WASHINGTON -- Last March, Senate Commerce Committee Chairman John McCain warned baseball to get serious about drug testing.
"Your failure to address these issues straight on will motivate this committee to search for legislative remedies," the Republican senator from Arizona told leaders of the sport and its players union.
Nine months later -- with baseball still not having acted -- McCain issued a second, sterner warning last weekend. This time, according to sports lawyers, marketers and Capitol Hill staff, the senator's coaxing has a better chance of achieving the desired results.
The difference, experts said yesterday, is largely because of momentum and the more urgent nature of McCain's threat, which, unlike before, establishes a deadline -- January -- for baseball to toughen its drug program.
"They are going to have to heed this warning," Paul Swangard, managing director of the University of Oregon's Warsaw Sports Marketing Center, said yesterday. "You don't want to be on the bad side of somebody like McCain, because he can make it pretty uncomfortable if he wants to."
Yesterday, baseball commissioner Bud Selig, railing against the use of "these horrible substances," said he would accept McCain's intervention on steroid testing if the players association doesn't budge from the current rules. The union's executive board is meeting this week in Phoenix, and steroid testing is to be discussed.
"I appreciate the support of Sen. McCain on this serious issue of ridding Major League Baseball of performance-enhancing substances and I am grateful for his assistance and concern," Selig said in a statement. "If we cannot resolve this issue privately, I gladly will accept whatever help is offered by Sen. McCain to achieve our ultimate goal."
Players union spokesman Greg Bouris declined to comment.
Drug testing's heightened profile in recent days will make it harder for baseball or the Major League Baseball Players Association to duck an issue that goes to the sport's integrity, Swangard and other sports academicians said.
The failures of drug testing have exploded in the news following reports that Jason Giambi told a federal grand jury he had used steroids, and that fellow slugger Barry Bonds said he may have unwittingly used steroids.
The players risk being cast as villains if Selig convinces the public that the union is resistant to change. For years, that perception may not have mattered, said Gary Roberts, director of the sports law program at Tulane University.
"As an ideological matter the union has believed strongly in the privacy rights of their players," Roberts said. "I think the vast majority of the American public does not sympathize with those views, but [union leaders] Don Fehr and Gene Orza don't keep their jobs based on public approval. They represent the players."
But the climate seems to be shifting, Roberts said.
"In a larger sense, even Don's and Gene's deep feelings about privacy rights have got to be tempered to some extent by the notion that the revelations about Bonds and Giambi create a culture where players feel they have to do these drugs in order to shine," Roberts said.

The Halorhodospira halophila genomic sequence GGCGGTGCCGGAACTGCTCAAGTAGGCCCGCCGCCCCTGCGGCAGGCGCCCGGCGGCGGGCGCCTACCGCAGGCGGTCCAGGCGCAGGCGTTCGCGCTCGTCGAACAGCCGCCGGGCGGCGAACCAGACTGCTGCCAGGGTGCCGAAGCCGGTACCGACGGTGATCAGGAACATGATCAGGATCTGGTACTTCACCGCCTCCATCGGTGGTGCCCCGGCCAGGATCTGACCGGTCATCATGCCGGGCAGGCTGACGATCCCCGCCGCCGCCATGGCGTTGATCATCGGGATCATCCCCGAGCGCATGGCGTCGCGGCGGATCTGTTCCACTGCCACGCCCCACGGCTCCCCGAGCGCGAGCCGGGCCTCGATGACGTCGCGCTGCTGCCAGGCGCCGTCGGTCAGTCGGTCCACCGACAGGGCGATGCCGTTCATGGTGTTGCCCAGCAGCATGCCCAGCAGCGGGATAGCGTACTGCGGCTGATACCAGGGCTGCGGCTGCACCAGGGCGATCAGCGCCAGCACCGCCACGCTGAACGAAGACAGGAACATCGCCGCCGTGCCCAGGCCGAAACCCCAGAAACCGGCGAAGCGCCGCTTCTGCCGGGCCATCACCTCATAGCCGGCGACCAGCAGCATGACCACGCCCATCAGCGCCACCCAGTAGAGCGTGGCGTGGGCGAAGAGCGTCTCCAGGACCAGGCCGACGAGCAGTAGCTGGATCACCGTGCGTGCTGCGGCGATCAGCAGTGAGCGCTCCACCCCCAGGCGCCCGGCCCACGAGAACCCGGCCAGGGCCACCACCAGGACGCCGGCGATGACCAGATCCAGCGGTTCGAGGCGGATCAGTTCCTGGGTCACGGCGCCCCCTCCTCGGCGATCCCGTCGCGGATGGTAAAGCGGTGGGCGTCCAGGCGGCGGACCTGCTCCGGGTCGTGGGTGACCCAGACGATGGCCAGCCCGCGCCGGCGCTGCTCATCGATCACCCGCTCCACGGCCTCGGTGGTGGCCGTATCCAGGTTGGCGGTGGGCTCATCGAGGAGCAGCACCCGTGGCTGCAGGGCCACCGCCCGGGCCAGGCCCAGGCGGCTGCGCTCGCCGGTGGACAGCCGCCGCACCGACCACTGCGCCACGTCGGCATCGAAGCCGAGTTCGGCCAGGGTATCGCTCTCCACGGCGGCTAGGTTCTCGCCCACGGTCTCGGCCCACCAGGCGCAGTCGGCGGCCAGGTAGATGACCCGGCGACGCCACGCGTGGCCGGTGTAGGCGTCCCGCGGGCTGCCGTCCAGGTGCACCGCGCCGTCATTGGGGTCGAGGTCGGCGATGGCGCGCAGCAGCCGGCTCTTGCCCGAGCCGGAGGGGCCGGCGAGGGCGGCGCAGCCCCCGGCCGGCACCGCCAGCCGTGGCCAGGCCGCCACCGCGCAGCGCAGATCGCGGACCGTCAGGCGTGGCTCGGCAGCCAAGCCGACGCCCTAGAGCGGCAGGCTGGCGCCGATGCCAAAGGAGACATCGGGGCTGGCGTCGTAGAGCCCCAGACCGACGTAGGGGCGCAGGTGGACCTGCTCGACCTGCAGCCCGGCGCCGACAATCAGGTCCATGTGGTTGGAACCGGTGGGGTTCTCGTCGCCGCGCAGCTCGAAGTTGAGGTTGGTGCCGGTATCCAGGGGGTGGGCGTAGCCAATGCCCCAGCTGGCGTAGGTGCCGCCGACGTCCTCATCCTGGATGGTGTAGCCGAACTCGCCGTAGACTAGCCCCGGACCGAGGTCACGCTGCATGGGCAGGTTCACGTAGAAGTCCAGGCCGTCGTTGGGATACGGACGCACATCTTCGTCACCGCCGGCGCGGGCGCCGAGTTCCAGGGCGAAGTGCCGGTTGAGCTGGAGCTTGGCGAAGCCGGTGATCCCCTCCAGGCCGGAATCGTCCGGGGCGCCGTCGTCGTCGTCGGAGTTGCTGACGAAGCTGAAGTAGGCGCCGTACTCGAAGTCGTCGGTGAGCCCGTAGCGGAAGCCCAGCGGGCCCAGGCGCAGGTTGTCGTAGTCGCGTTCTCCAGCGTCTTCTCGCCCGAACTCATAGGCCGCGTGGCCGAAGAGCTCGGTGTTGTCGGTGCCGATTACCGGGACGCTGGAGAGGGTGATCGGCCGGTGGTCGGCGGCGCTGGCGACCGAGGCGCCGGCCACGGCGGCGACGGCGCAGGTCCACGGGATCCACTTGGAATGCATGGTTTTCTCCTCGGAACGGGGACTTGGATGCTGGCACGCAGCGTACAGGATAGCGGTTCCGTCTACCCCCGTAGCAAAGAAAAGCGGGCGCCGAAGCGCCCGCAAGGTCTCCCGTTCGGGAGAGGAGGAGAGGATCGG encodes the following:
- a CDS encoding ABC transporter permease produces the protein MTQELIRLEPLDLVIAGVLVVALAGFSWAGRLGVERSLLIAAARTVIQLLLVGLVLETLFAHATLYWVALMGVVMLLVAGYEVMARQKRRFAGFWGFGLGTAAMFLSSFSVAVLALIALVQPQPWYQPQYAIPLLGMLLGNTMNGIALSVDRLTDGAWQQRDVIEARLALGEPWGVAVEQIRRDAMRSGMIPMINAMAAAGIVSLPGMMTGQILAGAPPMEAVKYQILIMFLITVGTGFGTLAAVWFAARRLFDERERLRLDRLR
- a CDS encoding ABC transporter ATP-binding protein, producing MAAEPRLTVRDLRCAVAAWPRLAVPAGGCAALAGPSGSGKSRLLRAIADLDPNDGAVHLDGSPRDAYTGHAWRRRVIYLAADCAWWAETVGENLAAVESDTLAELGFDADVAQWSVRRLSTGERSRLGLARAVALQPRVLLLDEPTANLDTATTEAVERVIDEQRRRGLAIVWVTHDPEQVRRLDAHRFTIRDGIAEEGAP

Increasingly, Swangard said, the issue has become about integrity.
"Even though it would be hard to legislate his type of thing [a drug-testing program], this has become a 'Do the right thing' issue. It's about a code of honor and a code of ethics," Swangard said.
In the absence of significant progress, McCain says he will introduce legislation early next year to guarantee that players adhere to a new minimum drug- testing standard.
According to congressional staff, McCain has examined the drug program of the sport's minor leagues, which have a tougher regimen than what major leaguers submit to. But aides said yesterday that the senator believes it is premature to draft specific legislation, and would prefer his threat remain just that at least for now. "He's waiting for baseball to do its job," an aide said.
McCain and Congress have a variety of tools, including rewriting the drug-testing provisions in baseball's collective bargaining agreement or threatening to revoke the sport's antitrust exemption. The exemption allows the sport to pool resources and behave in other ways that most business enterprises must avoid in an open marketplace.
Congress has often dangled the antitrust exemption in front of baseball to cajole it -- including in 2002, when senators threatened to revoke the immunity to head off a potential strike.
Congress claims much of its powers over baseball under the Constitution's interstate commerce clause. "Since the Depression and the National Recovery Act, the Supreme Court has interpreted it [the clause] very broadly, and I'm sure this would fall under that rubric," Roberts said.
Baseball's drug program is part of collective bargaining, which doesn't expire until the end of the 2006 season, but can be rewritten if the sport and the union consent.
In 2003, baseball conducted 1,438 anonymous, unannounced drug tests. The number of positives was between 5 and 7 percent. Critics say the program is flawed because the penalties are too lenient -- a first offense requires only treatment -- and because it doesn't run year-round. For example, this year's testing began March 2.
Experts in performance-enhancing drugs say athletes could take low doses of illegal drugs and cycle off before the season's testing begins.